California Environmental Blueprint: Protect and Restore Funding

This post is part of an ongoing series on our Environmental Blueprint for California, released by UCLA Law last week.  I’ll talk about the first–and, in many ways, most fundamental–recommendation in our paper: that Governor Brown do what he can to protect and restore stable, robust funding for our State’s core environmental initiatives.

My coauthors and I recognize that any conversation about the State’s priorities has to begin with the reality of our broken budget. But we also understand that California’s economic future depends on its environmental health. Driving investment in renewable energy and environmental protection returns economic benefits to California, as we argue in more detail in an op-ed in yesterday’s Sacramento Bee.   And if we fail to recognize the importance of environmental quality, the significant public health costs of failing to protect our public health and natural resources will prove to be a drain on the State’s economy.

Since everyone’s talking about budgets and financial strategems these days, consider two financial metaphors.  First, would you spend a dollar today to get back two tomorrow?  The state is leaving money on the table when it underfunds even basic environmental regulatory activities, such as monitoring, permit-writing, and enforcement, that have significant revenue-generating potential through assessing appropriate penalties or imposing prices on activities that adversely affect the State’s residents.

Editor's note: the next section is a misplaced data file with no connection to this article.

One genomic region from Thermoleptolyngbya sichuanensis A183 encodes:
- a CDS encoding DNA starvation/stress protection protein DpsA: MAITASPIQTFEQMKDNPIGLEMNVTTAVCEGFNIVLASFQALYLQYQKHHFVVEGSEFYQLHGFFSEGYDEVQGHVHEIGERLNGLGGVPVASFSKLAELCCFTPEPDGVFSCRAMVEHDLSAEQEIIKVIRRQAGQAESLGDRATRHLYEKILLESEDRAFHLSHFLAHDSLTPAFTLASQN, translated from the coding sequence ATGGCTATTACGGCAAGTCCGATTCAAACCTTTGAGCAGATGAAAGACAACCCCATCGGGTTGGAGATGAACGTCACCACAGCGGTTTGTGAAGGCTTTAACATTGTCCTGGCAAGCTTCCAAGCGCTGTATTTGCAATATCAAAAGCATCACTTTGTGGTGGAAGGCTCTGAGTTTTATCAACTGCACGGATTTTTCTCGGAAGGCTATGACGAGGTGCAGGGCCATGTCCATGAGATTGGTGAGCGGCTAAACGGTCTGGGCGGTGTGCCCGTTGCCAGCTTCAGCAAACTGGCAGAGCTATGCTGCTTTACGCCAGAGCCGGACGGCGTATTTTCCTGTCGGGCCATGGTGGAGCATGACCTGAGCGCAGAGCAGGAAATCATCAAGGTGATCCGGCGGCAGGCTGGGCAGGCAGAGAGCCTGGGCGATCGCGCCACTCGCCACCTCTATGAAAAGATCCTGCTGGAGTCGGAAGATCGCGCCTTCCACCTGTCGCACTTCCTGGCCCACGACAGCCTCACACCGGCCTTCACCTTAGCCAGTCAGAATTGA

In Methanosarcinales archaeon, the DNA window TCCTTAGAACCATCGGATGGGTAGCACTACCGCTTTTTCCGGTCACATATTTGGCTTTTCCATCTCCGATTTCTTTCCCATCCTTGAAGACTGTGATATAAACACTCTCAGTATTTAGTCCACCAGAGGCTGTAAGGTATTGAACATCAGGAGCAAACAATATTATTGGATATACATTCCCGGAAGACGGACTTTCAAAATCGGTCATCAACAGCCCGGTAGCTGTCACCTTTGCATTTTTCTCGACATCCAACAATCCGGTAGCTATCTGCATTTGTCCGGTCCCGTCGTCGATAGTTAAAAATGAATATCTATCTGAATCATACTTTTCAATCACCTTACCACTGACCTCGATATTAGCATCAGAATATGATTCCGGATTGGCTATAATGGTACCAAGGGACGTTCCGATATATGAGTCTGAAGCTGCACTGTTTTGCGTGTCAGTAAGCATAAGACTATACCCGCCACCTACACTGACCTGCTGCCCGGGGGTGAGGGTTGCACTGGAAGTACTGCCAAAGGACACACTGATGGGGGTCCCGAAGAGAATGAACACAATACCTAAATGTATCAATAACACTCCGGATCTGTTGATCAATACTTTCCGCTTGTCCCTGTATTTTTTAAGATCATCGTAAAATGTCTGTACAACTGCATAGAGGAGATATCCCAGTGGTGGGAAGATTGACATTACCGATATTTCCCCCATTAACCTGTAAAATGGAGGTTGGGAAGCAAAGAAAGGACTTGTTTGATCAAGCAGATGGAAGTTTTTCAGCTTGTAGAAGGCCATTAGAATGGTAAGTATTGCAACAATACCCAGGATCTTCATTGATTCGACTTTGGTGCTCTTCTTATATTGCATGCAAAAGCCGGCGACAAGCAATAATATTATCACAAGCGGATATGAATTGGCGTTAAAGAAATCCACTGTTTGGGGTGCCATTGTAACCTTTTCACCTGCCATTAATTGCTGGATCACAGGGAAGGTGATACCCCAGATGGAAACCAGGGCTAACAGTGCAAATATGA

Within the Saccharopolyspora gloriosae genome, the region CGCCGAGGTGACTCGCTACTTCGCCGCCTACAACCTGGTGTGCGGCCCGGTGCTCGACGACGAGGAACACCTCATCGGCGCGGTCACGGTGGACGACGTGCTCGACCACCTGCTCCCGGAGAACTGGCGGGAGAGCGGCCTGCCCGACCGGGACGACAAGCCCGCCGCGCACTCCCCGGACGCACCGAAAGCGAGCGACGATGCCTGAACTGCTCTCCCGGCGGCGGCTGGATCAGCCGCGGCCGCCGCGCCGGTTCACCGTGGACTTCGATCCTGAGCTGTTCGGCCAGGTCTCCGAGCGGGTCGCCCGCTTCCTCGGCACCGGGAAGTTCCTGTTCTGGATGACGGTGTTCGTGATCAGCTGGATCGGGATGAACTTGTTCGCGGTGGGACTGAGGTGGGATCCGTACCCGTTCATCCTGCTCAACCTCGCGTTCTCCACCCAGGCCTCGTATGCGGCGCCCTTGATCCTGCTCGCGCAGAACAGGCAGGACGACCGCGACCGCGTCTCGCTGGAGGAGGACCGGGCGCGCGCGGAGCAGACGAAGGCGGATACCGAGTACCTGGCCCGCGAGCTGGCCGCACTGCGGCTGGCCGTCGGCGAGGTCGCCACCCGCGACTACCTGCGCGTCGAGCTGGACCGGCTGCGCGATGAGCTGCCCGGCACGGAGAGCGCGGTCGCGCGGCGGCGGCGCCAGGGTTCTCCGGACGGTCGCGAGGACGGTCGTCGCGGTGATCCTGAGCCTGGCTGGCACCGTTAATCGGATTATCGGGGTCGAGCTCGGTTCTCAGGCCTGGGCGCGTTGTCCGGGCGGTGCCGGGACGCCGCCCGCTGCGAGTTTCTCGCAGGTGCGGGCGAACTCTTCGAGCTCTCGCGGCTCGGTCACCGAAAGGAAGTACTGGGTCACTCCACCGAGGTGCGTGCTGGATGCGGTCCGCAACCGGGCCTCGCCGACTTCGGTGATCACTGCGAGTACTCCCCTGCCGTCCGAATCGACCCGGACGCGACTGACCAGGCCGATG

Second, can an asset fund manager succeed by continually writing checks against the corpus, or principal, she is charged with growing and protecting?  Spending down the principal may lead to an illusion of present-day wealth, but it’s an unsustainable approach.  This is what we do when we rely on non-renewable resources to fuel our growth.  As Tom Friedman, Robert Kennedy Jr. and others have pointed out, our fossil-fuel dependence is the equivalent of an intergenerational Ponzi scheme, with our kids left holding the bag.

The voters’ repudiation of Proposition 23 in November’s election shows that this message is resonating and that Californians have embraced a vision of our state as a clean-energy leader.   Unfortunately, the same election’s Proposition 26 may pose a new barrier to stable environmental funding.  As we discuss in our earlier report on Prop 26 (available here, blog posts here and here), this recent change in the law makes it more difficult for state agencies to impose certain kinds of regulatory fees on polluting activities.   Thus, part of our blueprint recommendation is that, where key funding may depend on new fees or taxes, the Governor should provide all necessary resources and support to agencies and local governments looking for ways to enact such fees consistent with Proposition 26.

Next up, a discussion of environmental monitoring and modeling.

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